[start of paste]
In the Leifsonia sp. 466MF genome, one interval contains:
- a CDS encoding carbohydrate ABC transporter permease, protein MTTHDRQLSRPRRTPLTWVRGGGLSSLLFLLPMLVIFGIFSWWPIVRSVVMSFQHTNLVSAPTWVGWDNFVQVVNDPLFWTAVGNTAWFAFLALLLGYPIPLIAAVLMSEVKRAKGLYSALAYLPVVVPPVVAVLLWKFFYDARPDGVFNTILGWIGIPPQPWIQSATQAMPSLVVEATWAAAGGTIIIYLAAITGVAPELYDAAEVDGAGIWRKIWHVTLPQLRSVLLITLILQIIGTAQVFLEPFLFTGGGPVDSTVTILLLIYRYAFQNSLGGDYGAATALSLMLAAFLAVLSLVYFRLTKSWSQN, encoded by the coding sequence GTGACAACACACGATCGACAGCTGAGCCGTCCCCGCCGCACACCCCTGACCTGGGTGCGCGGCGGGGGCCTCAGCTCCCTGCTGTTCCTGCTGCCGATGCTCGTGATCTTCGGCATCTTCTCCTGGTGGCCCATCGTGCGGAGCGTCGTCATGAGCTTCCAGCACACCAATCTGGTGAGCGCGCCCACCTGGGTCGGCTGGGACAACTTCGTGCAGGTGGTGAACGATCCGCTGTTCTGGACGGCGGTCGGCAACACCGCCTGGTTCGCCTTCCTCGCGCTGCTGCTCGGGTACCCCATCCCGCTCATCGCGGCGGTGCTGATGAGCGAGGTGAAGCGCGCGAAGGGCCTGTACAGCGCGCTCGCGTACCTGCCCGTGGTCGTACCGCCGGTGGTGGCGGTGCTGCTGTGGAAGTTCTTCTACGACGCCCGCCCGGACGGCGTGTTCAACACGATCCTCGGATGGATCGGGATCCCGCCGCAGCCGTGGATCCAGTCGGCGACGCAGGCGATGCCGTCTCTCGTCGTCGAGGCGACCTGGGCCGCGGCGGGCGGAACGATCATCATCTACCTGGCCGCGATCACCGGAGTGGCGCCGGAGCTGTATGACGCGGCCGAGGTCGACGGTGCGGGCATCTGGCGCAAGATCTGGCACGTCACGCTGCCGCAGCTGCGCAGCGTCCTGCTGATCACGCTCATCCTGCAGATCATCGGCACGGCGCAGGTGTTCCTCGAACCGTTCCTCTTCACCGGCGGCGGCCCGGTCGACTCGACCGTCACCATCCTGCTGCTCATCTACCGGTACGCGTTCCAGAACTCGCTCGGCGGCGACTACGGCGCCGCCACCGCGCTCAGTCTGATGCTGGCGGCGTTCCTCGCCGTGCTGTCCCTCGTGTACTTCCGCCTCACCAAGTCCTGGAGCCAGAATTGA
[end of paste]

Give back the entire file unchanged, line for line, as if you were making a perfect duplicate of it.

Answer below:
In the Leifsonia sp. 466MF genome, one interval contains:
- a CDS encoding carbohydrate ABC transporter permease, protein MTTHDRQLSRPRRTPLTWVRGGGLSSLLFLLPMLVIFGIFSWWPIVRSVVMSFQHTNLVSAPTWVGWDNFVQVVNDPLFWTAVGNTAWFAFLALLLGYPIPLIAAVLMSEVKRAKGLYSALAYLPVVVPPVVAVLLWKFFYDARPDGVFNTILGWIGIPPQPWIQSATQAMPSLVVEATWAAAGGTIIIYLAAITGVAPELYDAAEVDGAGIWRKIWHVTLPQLRSVLLITLILQIIGTAQVFLEPFLFTGGGPVDSTVTILLLIYRYAFQNSLGGDYGAATALSLMLAAFLAVLSLVYFRLTKSWSQN, encoded by the coding sequence GTGACAACACACGATCGACAGCTGAGCCGTCCCCGCCGCACACCCCTGACCTGGGTGCGCGGCGGGGGCCTCAGCTCCCTGCTGTTCCTGCTGCCGATGCTCGTGATCTTCGGCATCTTCTCCTGGTGGCCCATCGTGCGGAGCGTCGTCATGAGCTTCCAGCACACCAATCTGGTGAGCGCGCCCACCTGGGTCGGCTGGGACAACTTCGTGCAGGTGGTGAACGATCCGCTGTTCTGGACGGCGGTCGGCAACACCGCCTGGTTCGCCTTCCTCGCGCTGCTGCTCGGGTACCCCATCCCGCTCATCGCGGCGGTGCTGATGAGCGAGGTGAAGCGCGCGAAGGGCCTGTACAGCGCGCTCGCGTACCTGCCCGTGGTCGTACCGCCGGTGGTGGCGGTGCTGCTGTGGAAGTTCTTCTACGACGCCCGCCCGGACGGCGTGTTCAACACGATCCTCGGATGGATCGGGATCCCGCCGCAGCCGTGGATCCAGTCGGCGACGCAGGCGATGCCGTCTCTCGTCGTCGAGGCGACCTGGGCCGCGGCGGGCGGAACGATCATCATCTACCTGGCCGCGATCACCGGAGTGGCGCCGGAGCTGTATGACGCGGCCGAGGTCGACGGTGCGGGCATCTGGCGCAAGATCTGGCACGTCACGCTGCCGCAGCTGCGCAGCGTCCTGCTGATCACGCTCATCCTGCAGATCATCGGCACGGCGCAGGTGTTCCTCGAACCGTTCCTCTTCACCGGCGGCGGCCCGGTCGACTCGACCGTCACCATCCTGCTGCTCATCTACCGGTACGCGTTCCAGAACTCGCTCGGCGGCGACTACGGCGCCGCCACCGCGCTCAGTCTGATGCTGGCGGCGTTCCTCGCCGTGCTGTCCCTCGTGTACTTCCGCCTCACCAAGTCCTGGAGCCAGAATTGA